Ash: "When you go back to our other records, ‘Animus’ was hateful and the same with ‘Samsara’. But ‘Erebos’ is a lot more compassionate. It’s still angry, but it’s not pure hatred. It’s compassion facing towards something that we see as wrong in our eyes. And to be able to achieve that was to write differently. When we started the record and reflected on what we had done previously, the first thing to come up with was the desire just to write songs and make sure that every song could be a single. That’s the beauty of when we consider what to pick as singles. Everybody was picking different songs. That’s always a good sign. In my head, we had already achieved what we were going for in that.

"Then when we considered the vocal process, we made sure that they were the focus of the songs. If there was a really good hook, but the music cut out a bit early, we would extend it to make it fit. It was about creating choruses and verses, and structures. And that’s how the lyrics have been allowed more space to shine. We were going back and looking over writing processes like, ‘This isn’t what we usually do’, and that started to happen more and more as we went into the studio. But having that time to reflect on what you have done before and use it in a way to iron out the creases was such an important thing for this band. We know people like what we do, we have habits, but how do we progress and evolve? It was such a different mindset than what we have had before, so it needed more care and more time. Lockdown helped with that."

It’s changes and moments of growth that aren’t anything to be anxious about. It’s something to feel excited about and driven by. It must have felt pretty incredible when you saw what you had at the end of the process…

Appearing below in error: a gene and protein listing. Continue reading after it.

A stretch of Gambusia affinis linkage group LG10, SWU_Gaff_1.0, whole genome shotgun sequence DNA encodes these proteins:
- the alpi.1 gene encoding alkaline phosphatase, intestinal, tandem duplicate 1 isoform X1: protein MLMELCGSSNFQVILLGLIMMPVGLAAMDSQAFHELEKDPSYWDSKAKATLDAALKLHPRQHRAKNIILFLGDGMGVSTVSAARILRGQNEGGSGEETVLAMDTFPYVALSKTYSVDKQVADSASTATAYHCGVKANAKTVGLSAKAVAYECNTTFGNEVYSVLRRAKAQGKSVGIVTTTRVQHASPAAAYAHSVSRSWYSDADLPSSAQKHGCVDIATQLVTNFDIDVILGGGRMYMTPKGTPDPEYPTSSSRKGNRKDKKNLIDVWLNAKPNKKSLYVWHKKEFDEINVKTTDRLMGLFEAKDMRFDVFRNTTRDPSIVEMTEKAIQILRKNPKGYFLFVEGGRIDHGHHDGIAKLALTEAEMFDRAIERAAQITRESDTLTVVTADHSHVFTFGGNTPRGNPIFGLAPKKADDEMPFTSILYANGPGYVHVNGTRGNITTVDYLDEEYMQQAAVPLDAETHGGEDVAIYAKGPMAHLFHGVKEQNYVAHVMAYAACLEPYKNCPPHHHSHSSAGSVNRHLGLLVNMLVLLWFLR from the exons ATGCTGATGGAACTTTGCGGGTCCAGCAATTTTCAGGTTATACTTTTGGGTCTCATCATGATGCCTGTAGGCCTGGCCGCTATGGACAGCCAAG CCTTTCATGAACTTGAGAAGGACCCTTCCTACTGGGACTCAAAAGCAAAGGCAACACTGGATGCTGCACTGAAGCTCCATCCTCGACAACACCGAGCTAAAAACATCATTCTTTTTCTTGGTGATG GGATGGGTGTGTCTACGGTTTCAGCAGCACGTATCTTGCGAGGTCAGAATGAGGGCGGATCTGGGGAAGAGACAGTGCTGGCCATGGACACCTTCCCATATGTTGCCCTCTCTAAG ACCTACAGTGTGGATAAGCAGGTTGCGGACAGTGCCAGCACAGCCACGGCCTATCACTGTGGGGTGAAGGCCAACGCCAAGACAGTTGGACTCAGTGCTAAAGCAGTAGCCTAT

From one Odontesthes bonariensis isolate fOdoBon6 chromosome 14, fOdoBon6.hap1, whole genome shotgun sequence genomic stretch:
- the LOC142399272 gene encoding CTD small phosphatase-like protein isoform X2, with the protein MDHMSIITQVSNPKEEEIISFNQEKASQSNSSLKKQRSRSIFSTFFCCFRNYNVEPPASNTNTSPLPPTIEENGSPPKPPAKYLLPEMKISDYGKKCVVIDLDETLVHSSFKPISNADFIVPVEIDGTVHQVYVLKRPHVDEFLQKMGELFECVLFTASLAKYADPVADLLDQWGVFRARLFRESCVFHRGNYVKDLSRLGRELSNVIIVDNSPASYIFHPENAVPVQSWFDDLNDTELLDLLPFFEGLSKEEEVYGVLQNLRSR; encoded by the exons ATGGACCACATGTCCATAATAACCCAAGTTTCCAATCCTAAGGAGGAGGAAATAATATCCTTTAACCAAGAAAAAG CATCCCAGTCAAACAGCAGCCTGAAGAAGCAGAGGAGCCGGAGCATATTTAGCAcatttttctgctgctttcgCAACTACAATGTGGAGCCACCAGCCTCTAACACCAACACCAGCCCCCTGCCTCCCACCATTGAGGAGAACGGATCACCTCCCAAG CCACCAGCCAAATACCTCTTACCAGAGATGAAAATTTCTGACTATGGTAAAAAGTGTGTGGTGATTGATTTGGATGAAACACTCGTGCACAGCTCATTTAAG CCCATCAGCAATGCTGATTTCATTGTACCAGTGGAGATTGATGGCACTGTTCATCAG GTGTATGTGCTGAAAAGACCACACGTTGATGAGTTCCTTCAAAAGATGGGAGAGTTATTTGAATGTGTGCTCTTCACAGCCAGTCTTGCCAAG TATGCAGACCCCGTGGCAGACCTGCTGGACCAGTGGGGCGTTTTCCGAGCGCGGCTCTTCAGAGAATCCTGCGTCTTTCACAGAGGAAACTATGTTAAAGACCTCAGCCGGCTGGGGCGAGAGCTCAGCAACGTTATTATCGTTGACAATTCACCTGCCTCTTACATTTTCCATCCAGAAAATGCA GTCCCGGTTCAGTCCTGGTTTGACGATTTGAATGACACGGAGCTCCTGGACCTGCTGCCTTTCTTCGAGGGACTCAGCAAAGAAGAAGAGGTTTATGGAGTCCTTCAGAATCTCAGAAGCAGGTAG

Ash: "Absolutely. I don’t think this band has ever been through anything quite like this process. It was stressful in the sense that we wanted it to be the best version of ourselves, and achieving that ended up being stressful. I was guilty of suffering from that, but it was only because my feelings of caring were so deep. We all had moments like that, and perhaps that shows that we were a little too comfortable with ‘Animus’ and ‘Samsara’."

​Larissa: "The fact that we were able to work with Scott Atkins helped bring those feelings forward. Usually, we book ten days in the studio to record and get in and out. This was stretched over five weeks, which meant we could leave and come back to different parts as and when we wanted to. We needed to get used to someone else’s opinion on what we created, but everything he suggested made sense and helped. Another big difference was putting so much more time into my singing and recording because we wanted every word to be as important as the last. We wanted them to be out there in a way that people could understand compared to your standard death metal production. We wanted it to be memorable because these words mean something. There were a few mental breakdowns and some tears, but that’s just what happens when you’re pushing in such away."

It’s so interesting when you realise how even extreme music can have such a comfort zone. And even this far in, there are still so many things to uncover about the band and yourselves, and this is still the tip of the iceberg…
Larissa: "I think this applies to all of us, but the way we see and feel the band has changed so much. Before, it was all about going on tour and playing constantly and enjoying a life that isn’t considered normal. But with this record, I was able to dive in properly and use the band as a true creative outlet when I needed it. I was going through something that I didn’t have any words for, so investing time and anxieties into something that we, and everyone who hears it, can benefit from is something so special. Developing this deeper connection with your music and nurturing that, that’s something to be so proud of."

Ash: "There’s no backstepping in this record. It’s only forwards. Touring and recording and touring again is something that bands have had drilled into them for years and years. But you have to consider what creative qualities you are putting out and overall longevity. You can destroy your band in one year if you want to. But now we know that everything we do can be an additional layer and a step forward while still maintaining the core ideals and sound that Venom Prison was formed on."